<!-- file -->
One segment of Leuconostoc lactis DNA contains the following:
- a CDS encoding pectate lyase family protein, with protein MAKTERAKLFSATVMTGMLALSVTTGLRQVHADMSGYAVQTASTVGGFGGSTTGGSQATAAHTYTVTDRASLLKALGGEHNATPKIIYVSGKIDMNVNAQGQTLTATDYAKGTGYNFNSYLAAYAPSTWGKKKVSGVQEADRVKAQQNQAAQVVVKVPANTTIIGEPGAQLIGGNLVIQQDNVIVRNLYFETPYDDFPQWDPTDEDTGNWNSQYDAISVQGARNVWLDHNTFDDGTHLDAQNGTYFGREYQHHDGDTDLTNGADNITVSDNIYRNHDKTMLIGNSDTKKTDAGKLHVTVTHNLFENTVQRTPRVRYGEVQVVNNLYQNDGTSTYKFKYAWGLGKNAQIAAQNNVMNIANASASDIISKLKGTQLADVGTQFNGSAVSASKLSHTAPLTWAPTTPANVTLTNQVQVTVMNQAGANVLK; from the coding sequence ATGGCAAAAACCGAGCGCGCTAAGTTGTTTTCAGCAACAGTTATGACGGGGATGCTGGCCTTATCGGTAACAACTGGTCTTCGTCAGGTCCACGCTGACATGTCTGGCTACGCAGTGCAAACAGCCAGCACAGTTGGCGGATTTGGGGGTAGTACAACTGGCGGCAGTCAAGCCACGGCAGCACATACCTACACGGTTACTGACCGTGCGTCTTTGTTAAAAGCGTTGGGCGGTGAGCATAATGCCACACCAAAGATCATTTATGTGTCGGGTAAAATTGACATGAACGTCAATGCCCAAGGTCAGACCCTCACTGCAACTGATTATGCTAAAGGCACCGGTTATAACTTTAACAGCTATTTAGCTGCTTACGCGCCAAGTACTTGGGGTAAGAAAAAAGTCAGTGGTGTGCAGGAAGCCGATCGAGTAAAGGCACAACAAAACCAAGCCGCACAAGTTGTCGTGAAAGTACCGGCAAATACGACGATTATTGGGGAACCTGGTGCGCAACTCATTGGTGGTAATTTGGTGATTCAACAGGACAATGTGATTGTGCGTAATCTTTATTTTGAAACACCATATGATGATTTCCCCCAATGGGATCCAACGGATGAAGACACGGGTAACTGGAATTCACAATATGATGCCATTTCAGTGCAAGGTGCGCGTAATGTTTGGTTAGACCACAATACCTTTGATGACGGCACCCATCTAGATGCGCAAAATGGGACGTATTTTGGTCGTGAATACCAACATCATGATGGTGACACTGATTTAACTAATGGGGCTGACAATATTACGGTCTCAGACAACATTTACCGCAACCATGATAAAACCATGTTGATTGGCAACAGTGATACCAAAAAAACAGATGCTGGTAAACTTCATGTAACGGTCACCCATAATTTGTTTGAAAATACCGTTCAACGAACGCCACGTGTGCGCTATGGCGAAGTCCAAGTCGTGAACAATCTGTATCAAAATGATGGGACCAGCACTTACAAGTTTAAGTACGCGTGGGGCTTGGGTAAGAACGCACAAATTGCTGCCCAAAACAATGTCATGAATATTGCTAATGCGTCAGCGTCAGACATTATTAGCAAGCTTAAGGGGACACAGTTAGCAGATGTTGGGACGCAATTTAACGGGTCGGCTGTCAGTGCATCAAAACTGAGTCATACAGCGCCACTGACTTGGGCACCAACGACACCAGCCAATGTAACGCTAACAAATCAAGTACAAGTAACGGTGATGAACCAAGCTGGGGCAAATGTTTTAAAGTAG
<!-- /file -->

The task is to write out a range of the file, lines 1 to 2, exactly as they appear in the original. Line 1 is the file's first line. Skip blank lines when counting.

One segment of Leuconostoc lactis DNA contains the following:
- a CDS encoding pectate lyase family protein, with protein MAKTERAKLFSATVMTGMLALSVTTGLRQVHADMSGYAVQTASTVGGFGGSTTGGSQATAAHTYTVTDRASLLKALGGEHNATPKIIYVSGKIDMNVNAQGQTLTATDYAKGTGYNFNSYLAAYAPSTWGKKKVSGVQEADRVKAQQNQAAQVVVKVPANTTIIGEPGAQLIGGNLVIQQDNVIVRNLYFETPYDDFPQWDPTDEDTGNWNSQYDAISVQGARNVWLDHNTFDDGTHLDAQNGTYFGREYQHHDGDTDLTNGADNITVSDNIYRNHDKTMLIGNSDTKKTDAGKLHVTVTHNLFENTVQRTPRVRYGEVQVVNNLYQNDGTSTYKFKYAWGLGKNAQIAAQNNVMNIANASASDIISKLKGTQLADVGTQFNGSAVSASKLSHTAPLTWAPTTPANVTLTNQVQVTVMNQAGANVLK; from the coding sequence ATGGCAAAAACCGAGCGCGCTAAGTTGTTTTCAGCAACAGTTATGACGGGGATGCTGGCCTTATCGGTAACAACTGGTCTTCGTCAGGTCCACGCTGACATGTCTGGCTACGCAGTGCAAACAGCCAGCACAGTTGGCGGATTTGGGGGTAGTACAACTGGCGGCAGTCAAGCCACGGCAGCACATACCTACACGGTTACTGACCGTGCGTCTTTGTTAAAAGCGTTGGGCGGTGAGCATAATGCCACACCAAAGATCATTTATGTGTCGGGTAAAATTGACATGAACGTCAATGCCCAAGGTCAGACCCTCACTGCAACTGATTATGCTAAAGGCACCGGTTATAACTTTAACAGCTATTTAGCTGCTTACGCGCCAAGTACTTGGGGTAAGAAAAAAGTCAGTGGTGTGCAGGAAGCCGATCGAGTAAAGGCACAACAAAACCAAGCCGCACAAGTTGTCGTGAAAGTACCGGCAAATACGACGATTATTGGGGAACCTGGTGCGCAACTCATTGGTGGTAATTTGGTGATTCAACAGGACAATGTGATTGTGCGTAATCTTTATTTTGAAACACCATATGATGATTTCCCCCAATGGGATCCAACGGATGAAGACACGGGTAACTGGAATTCACAATATGATGCCATTTCAGTGCAAGGTGCGCGTAATGTTTGGTTAGACCACAATACCTTTGATGACGGCACCCATCTAGATGCGCAAAATGGGACGTATTTTGGTCGTGAATACCAACATCATGATGGTGACACTGATTTAACTAATGGGGCTGACAATATTACGGTCTCAGACAACATTTACCGCAACCATGATAAAACCATGTTGATTGGCAACAGTGATACCAAAAAAACAGATGCTGGTAAACTTCATGTAACGGTCACCCATAATTTGTTTGAAAATACCGTTCAACGAACGCCACGTGTGCGCTATGGCGAAGTCCAAGTCGTGAACAATCTGTATCAAAATGATGGGACCAGCACTTACAAGTTTAAGTACGCGTGGGGCTTGGGTAAGAACGCACAAATTGCTGCCCAAAACAATGTCATGAATATTGCTAATGCGTCAGCGTCAGACATTATTAGCAAGCTTAAGGGGACACAGTTAGCAGATGTTGGGACGCAATTTAACGGGTCGGCTGTCAGTGCATCAAAACTGAGTCATACAGCGCCACTGACTTGGGCACCAACGACACCAGCCAATGTAACGCTAACAAATCAAGTACAAGTAACGGTGATGAACCAAGCTGGGGCAAATGTTTTAAAGTAG